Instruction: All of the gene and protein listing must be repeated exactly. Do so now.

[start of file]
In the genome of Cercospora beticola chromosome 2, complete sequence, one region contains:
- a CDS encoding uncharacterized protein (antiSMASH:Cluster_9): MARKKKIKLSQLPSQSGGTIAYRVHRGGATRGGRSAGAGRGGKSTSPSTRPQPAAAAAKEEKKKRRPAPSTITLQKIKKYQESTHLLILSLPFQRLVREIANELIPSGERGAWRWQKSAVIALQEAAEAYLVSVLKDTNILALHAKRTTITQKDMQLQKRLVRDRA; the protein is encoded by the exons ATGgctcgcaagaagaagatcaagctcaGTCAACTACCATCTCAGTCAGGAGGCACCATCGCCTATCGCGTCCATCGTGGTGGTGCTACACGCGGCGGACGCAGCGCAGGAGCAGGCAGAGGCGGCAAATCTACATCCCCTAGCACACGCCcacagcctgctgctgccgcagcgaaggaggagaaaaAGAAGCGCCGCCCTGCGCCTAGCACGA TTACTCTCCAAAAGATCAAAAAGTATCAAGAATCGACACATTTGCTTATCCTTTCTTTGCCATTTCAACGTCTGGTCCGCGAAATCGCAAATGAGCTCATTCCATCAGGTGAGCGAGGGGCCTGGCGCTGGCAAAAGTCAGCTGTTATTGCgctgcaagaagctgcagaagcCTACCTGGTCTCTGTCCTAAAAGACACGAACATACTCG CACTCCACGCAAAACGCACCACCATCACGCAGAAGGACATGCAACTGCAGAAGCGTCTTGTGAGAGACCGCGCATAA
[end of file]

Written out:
In the genome of Cercospora beticola chromosome 2, complete sequence, one region contains:
- a CDS encoding uncharacterized protein (antiSMASH:Cluster_9): MARKKKIKLSQLPSQSGGTIAYRVHRGGATRGGRSAGAGRGGKSTSPSTRPQPAAAAAKEEKKKRRPAPSTITLQKIKKYQESTHLLILSLPFQRLVREIANELIPSGERGAWRWQKSAVIALQEAAEAYLVSVLKDTNILALHAKRTTITQKDMQLQKRLVRDRA; the protein is encoded by the exons ATGgctcgcaagaagaagatcaagctcaGTCAACTACCATCTCAGTCAGGAGGCACCATCGCCTATCGCGTCCATCGTGGTGGTGCTACACGCGGCGGACGCAGCGCAGGAGCAGGCAGAGGCGGCAAATCTACATCCCCTAGCACACGCCcacagcctgctgctgccgcagcgaaggaggagaaaaAGAAGCGCCGCCCTGCGCCTAGCACGA TTACTCTCCAAAAGATCAAAAAGTATCAAGAATCGACACATTTGCTTATCCTTTCTTTGCCATTTCAACGTCTGGTCCGCGAAATCGCAAATGAGCTCATTCCATCAGGTGAGCGAGGGGCCTGGCGCTGGCAAAAGTCAGCTGTTATTGCgctgcaagaagctgcagaagcCTACCTGGTCTCTGTCCTAAAAGACACGAACATACTCG CACTCCACGCAAAACGCACCACCATCACGCAGAAGGACATGCAACTGCAGAAGCGTCTTGTGAGAGACCGCGCATAA